BBG Watch Commentary
Radio World reported on the Committee for U.S. International Broadcasting (CUSIB) recommendation that instead of possible furloughs of either full-time employees or contract employees at the Voice of America, the Broadcasting Board of Governors (BBG) should look for sequestration savings by reducing the bureaucracy and spending at the International Broadcasting Bureau (IBB).
READ MORE: CUSIB Looks at Sequestration, Radio World, March 12, 2013.
The IBB, which consumes the largest portion of the BBG budget, has grown tremendously in the last five years without expanding BBG’s global audience since 2008 despite getting more and more money each year and spending it increasingly on growing its own bureaucracy. CUSIB believes that it is time to put an end to IBB’s stifling control over the Voice of America and surrogate broadcasters, which is exercised thanks to the bureaucracy’s grab of the largest portion of the BBG’s budget.
According to CUSIB, it is time to declare the IBB-developed strategic plan a failure and to return decision making and much of IBB’s funding to those who actually produce programs and can make more rational decisions on program content and delivery than IBB’s central planners. CUSIB has pointed out among other things that the failure of IBB managers to promptly alert BBG members last year about the growing crisis at Radio Free Europe/Radio Liberty (RFE/RL) is the latest proof that the central bureaucracy should not be allowed to dictate to broadcasters how to structure their programs, or be trusted to identify and correct its own errors.
As a response to this kind of criticism from CUSIB, BBG Watch was forwarded this defense of IBB’s performance, which was said to have been prepared by its senior staff:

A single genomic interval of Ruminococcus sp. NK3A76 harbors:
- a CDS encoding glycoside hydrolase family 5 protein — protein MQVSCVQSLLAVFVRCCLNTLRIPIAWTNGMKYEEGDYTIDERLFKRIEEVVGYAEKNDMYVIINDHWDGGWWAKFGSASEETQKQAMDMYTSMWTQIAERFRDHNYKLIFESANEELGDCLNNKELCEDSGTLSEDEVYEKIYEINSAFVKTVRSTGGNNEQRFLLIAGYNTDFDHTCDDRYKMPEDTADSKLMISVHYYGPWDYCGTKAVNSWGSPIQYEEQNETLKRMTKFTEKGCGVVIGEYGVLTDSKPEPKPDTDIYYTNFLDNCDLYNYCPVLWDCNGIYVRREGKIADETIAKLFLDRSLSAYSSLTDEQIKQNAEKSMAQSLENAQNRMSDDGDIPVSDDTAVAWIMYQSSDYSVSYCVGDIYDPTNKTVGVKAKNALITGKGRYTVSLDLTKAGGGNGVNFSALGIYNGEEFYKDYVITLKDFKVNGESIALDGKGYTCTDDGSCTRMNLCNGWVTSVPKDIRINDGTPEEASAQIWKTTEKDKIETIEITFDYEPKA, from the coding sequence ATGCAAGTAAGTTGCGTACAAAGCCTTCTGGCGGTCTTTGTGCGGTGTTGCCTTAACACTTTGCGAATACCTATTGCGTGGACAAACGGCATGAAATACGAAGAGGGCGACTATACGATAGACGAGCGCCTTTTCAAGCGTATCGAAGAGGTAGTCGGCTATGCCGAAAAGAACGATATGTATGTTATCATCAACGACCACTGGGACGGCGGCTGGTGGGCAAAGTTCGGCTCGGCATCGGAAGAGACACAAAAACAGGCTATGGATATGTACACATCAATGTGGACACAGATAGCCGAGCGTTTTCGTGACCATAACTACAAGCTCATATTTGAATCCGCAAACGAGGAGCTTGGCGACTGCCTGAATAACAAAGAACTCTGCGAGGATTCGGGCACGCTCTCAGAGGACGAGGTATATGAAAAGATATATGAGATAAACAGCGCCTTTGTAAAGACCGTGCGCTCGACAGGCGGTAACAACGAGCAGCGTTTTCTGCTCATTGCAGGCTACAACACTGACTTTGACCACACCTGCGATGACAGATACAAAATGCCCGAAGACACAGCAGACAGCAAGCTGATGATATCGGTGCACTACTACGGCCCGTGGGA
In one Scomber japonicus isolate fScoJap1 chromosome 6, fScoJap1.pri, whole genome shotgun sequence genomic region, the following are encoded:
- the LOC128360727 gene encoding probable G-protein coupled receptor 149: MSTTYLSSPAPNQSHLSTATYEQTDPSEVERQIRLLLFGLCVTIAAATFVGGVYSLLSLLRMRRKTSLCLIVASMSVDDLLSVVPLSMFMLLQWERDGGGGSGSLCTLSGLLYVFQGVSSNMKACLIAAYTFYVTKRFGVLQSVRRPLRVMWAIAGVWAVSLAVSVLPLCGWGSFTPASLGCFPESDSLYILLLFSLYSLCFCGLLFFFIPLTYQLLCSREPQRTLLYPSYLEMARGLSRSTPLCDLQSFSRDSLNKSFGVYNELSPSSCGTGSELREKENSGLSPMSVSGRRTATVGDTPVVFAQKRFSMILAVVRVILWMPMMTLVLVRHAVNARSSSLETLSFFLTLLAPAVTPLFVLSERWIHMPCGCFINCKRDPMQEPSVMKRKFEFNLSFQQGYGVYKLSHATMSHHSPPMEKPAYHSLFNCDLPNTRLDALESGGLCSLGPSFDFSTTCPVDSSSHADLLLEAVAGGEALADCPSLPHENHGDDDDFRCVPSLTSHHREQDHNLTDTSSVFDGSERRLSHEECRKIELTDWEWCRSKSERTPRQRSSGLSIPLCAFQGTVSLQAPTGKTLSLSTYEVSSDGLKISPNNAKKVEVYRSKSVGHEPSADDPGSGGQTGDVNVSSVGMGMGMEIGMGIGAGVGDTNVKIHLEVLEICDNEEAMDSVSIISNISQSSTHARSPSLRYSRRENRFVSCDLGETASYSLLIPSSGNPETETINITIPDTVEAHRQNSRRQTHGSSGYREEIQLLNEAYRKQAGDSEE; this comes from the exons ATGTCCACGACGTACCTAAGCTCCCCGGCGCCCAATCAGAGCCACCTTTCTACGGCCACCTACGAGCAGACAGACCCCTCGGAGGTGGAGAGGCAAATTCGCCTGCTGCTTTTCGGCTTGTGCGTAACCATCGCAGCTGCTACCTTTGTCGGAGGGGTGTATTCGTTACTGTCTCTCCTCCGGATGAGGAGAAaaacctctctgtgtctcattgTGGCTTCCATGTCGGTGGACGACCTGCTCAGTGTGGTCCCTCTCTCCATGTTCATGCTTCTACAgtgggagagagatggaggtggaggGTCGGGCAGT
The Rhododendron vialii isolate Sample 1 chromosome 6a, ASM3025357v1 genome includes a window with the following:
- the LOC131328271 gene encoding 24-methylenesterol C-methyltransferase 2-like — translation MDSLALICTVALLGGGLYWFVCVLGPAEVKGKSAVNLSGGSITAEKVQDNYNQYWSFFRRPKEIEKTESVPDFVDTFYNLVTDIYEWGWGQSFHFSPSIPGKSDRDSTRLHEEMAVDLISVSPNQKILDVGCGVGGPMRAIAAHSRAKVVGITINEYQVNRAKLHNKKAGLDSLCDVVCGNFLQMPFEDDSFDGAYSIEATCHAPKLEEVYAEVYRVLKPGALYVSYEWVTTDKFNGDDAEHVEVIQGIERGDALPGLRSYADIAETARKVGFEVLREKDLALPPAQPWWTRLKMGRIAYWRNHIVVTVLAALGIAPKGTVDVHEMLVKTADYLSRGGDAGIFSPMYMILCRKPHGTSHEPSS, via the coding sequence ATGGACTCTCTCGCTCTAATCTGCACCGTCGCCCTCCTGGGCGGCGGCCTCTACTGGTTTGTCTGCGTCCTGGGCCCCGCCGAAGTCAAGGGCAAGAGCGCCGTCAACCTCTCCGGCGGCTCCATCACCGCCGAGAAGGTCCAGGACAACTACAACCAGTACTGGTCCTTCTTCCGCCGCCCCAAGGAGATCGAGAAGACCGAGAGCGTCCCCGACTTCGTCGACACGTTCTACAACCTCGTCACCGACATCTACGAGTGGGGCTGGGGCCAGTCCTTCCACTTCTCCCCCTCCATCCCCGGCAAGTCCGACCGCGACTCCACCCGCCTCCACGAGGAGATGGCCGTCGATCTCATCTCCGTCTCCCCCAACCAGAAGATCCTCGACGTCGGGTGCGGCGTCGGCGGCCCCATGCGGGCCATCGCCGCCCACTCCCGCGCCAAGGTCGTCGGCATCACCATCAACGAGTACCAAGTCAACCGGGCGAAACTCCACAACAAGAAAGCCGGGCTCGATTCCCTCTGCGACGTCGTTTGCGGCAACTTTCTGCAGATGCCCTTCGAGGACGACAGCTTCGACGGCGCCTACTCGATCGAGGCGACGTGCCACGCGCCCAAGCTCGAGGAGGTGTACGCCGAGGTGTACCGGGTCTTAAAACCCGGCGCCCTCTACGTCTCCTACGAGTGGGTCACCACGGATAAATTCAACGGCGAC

“We aren’t at liberty to comment on budgetary decisions that the White House hasn’t yet announced. But as to current spending, it might help put things in perspective to note that management comprises 15 percent of the IBB budget, and there are many components to that. The rest of the IBB budget – the other 85 percent — is dedicated to direct and indirect costs of bringing news and information to audiences overseas; these include operating the transmitting and monitoring stations ($48 million in Fiscal Year 2012), satellite distribution ($32 million), transmission leases ($29 million), rent, security, information technology and other essential services, along with the cost of 24/7 FM facilities for RFE/RL in Afghanistan, Radio Sawa in Iraq, VOA in sub-Saharan Africa and elsewhere. Such mission-critical activities all come under the IBB budget.”
BBG Watch does not disagree that program delivery is a critical function and needs even greater funding than it is currently given. The problem, in our view, is how these resources are managed and whether they could be better managed by central bureaucrats or programmers and area experts. We are concerned that IBB’s senior staff has been expanding its own bureaucracy, imposing its plans on programmers and undermining their independence, but failing to increase BBG’s global audience since 2008. IBB senior staffers are now blaming their own failures on others, including BBG members.